Operation: Inner Space
Description official description
Inner Space is an arcade-style shooter taking place inside a rather familiar environment: the player's computer. Evil forces have invaded, seizing control of the player's system, and setting loose program icons to cause mayhem. It's up to the player to round up the renegade icons, all the while battling other hazards inside the inner space of the player's computer, and working with--or fighting--the other AI-controlled pilots that populate the system.
The game builds its gameworld dynamically from the contents of the player's hard drive, so the game never plays exactly the same way twice. There are racetracks, a dueling arena where the player can settle scores with rivals without interference from the IS Enforcers, and a strange Inner Demon whom the player must ultimately learn to defeat in order to win the game. The player can select from dozens of ships and their variations to play, or create them using the Ship Factory, and upgrade the player's ship capabilities with weapons and equipment bought from the ambulance or salvaged from destroyed ships. The game also includes a screen saver.
Credits (Windows 3.x version)
Average score: 72% (based on 4 ratings)
Average score: 4.0 out of 5 (based on 8 ratings with 2 reviews)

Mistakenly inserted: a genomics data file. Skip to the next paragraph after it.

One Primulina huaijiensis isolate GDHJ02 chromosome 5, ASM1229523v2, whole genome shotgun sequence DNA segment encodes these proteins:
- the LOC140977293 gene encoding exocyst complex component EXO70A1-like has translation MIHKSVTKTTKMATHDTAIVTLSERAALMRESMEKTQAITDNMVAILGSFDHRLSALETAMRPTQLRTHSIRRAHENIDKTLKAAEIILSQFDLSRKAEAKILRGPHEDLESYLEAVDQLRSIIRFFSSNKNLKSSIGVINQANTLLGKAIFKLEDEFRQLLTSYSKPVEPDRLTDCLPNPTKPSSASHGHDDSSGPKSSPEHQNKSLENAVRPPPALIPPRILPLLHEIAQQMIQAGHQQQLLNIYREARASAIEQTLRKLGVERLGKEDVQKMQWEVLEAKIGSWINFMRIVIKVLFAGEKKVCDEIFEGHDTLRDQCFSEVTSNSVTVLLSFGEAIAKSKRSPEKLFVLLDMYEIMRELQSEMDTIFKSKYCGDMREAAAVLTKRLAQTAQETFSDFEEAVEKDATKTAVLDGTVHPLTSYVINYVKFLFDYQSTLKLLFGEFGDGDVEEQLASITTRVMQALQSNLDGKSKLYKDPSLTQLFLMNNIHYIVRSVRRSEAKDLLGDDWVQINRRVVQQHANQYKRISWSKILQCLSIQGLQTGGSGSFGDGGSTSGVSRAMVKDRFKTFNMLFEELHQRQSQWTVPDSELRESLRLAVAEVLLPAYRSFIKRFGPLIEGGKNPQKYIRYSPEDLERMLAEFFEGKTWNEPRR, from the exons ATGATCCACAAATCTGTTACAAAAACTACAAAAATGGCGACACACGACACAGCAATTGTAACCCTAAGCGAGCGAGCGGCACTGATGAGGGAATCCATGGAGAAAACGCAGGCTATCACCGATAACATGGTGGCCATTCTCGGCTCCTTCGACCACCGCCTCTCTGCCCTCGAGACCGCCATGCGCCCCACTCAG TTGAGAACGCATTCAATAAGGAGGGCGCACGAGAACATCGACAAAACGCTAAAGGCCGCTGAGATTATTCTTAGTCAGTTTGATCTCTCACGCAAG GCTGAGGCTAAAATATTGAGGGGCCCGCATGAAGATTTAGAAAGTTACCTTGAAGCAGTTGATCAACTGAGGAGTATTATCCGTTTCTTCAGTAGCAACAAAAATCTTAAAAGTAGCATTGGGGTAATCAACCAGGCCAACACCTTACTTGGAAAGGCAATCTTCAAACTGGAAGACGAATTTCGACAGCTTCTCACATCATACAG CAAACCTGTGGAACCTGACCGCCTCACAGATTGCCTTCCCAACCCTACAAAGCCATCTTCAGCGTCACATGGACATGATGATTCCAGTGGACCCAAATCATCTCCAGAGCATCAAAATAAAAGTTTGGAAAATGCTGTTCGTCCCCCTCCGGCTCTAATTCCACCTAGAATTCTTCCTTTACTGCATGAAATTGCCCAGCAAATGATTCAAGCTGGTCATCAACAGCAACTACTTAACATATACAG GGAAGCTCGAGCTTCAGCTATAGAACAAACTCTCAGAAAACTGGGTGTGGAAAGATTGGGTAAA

I liked the way this game created a multiplayer game experience but in single player mode and the way it used your hard drive to create the "levels".
There were a few bugs, the sound will sometimes zone out, caused a few crashes for me. (Then again, everything in windows causes crashes for me)
The Bottom Line
Fun. Average graphics. Download the demo and enjoy.
Windows 3.x · by wossname (203) · 2000
Operation: Inner Space is one of the most unusual games I've played on a PC. It is more accurately described as an action/strategy hybrid: while it's possible to shoot your way through the entire game, a more balanced approach yields the best results.
This is due to O:IS's rather remarkable artificial intelligence system. Many games toss around AI buzzwords in their box copy; few of them actually deliver. O:IS is one of them. The relationships that develop between the various pilots and teams that populate the gameworld remain consistent throughout the course of play. Moreover, your actions (and those of your teammates) and treatment of others will impact those relationships, often in subtle ways.
Some relationships are pre-set at the start of play: for instance, Enforcers (the team that polices Inner Space) are friendly to the do-good Knights but are prejudiced towards Pirates, and will harass them, for obvious reasons. But if you choose to play as a Pirate, and obey the law and help others, the Enforcers' attitude towards you, and ultimately your team, may change for the better. Conversely, if you join the Knights, then proceed to kill and plunder with abandon, you can expect harsh treatment from the cops, and possibly from your own teammates. Your actions have real and lasting consequences. Kill a pilot, and his buddies will be laying for you when you enter the next wave. Help another pilot out, and he'll return the favor down the road. And if you've tussled with a rival for several waves, you can expect to be "called out" to Dodge City--the special duelling arena that locks you in with your enemy, and no Enforcers to interfere. For its AI accomplishments alone, O:IS would make a fascinating game.